9. A method of providing a structure, the method comprising: providing, in any order, a first structure containing a release layer that is located on a handler substrate, and a second structure containing a first set of LEDs on a temporary support substrate, wherein an adhesive structure is located on a surface of a preselected number of the LEDs of the first set of LEDs, and said adhesive structure is formed by forming a photo-patternable adhesive layer laterally surrounding and located above each LED of the first set of LEDs, and patterning the photo-patternable adhesive layer, wherein the patterning includes exposing the photo-patternable adhesive layer to a pattern of radiation and developing the exposed photo-patternable adhesive layer; first transferring the preselected number of LEDs of the first set of LEDs to the release layer of the first structure by adhering a physically exposed surface of each adhesive structure to the release layer; and second transferring the preselected number of LEDs of the first set of LEDs from the first structure to a surface of a display substrate, wherein the second transferring includes contacting a physically exposed surface of each of the preselected number of LEDs of the first set of LEDs to the surface of the display substrate and removing the release layer.

10. The method of claim 9, wherein the release layer is a laser ablatable material, and the removing the release layer comprises laser ablation.

11. The method of claim 9, wherein the release layer is an etchant dissolvable material, and the removing comprises contacting the release layer with an etchant.

12. The method of claim 9, wherein the second transferring also transfers each adhesive structure that is located on the preselected number of LEDs of the first set of LEDs, and wherein each adhesive structure is removed after the second transferring.

13. The method of claim 9, wherein each LED of the first set of LEDs emits a first color.

14. The method of claim 13, further comprising providing a second set of LEDs that emit a second color that is different from the first color and a third set of LEDs that emit a third color that is different from both the first color and the second color to the display substrate.

15. The method of claim 14, wherein the providing the second set of LEDs comprises providing, in any order, another first structure containing a release layer that is located on a handler substrate, and another second structure containing the second set of LEDs on a temporary support substrate, wherein an adhesive structure is located on a surface of a preselected number of the LEDs of the second set of LEDs; first transferring the preselected number of LEDs of the second set of LEDs to the release layer of the another first structure by adhering a physically exposed surface of each adhesive structure to the release layer; and second transferring the preselected number of LEDs of the second set of LEDs from the another first structure to the display substrate, wherein the second transferring includes contacting a physically exposed surface of each of the preselected number of LEDs of the second set of LEDs to the surface of the display substrate and removing the release layer.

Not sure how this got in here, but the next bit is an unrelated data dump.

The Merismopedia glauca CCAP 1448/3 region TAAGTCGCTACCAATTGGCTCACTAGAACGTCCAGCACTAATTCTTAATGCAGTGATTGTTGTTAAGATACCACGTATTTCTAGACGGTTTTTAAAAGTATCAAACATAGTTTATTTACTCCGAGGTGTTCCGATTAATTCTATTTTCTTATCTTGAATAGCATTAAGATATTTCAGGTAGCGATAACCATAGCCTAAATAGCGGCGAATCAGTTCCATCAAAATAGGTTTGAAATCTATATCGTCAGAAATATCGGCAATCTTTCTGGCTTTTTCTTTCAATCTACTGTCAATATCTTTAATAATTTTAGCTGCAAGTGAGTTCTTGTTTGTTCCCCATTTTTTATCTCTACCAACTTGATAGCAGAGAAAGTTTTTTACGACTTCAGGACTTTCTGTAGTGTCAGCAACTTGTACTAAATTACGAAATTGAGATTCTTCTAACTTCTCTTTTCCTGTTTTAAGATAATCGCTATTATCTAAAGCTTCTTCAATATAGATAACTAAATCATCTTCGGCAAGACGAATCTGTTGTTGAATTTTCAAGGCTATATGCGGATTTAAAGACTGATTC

16. The method of claim 15, wherein the providing the third set of LEDs comprises providing, in any order, a yet another first structure containing a release layer that is located on a handler substrate, and yet another second structure containing the third set of LEDs on a temporary support substrate, wherein an adhesive structure is located on a surface of a preselected number of the LEDs of the third set of LEDs; first transferring the preselected number of LEDs of the third set of LEDs to the release layer of the yet another first structure by adhering a physically exposed surface of each adhesive structure to the release layer; and second transferring the preselected number of LEDs of the third set of LEDs from the yet another first structure to the display substrate, wherein the second transferring includes contacting a physically exposed surface of each of the preselected number of LEDs of the third set of LEDs to the surface of the display substrate and removing the release layer.

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Claim Tree

  • 1
    1. A method of forming a structure, the method comprising:
    • providing, in any order, a first structure containing a plurality of adhesive structures on a surface of a release layer that is located on a handler substrate, and a second structure containing a first set of LEDs on a temporary support substrate, wherein said plurality of adhesive structures is formed by forming a photo-patternable adhesive layer on the release layer, and patterning the photo-patternable adhesive layer, wherein the patterning includes exposing the photo-patternable adhesive layer to a pattern of radiation and developing the exposed photo-patternable adhesive layer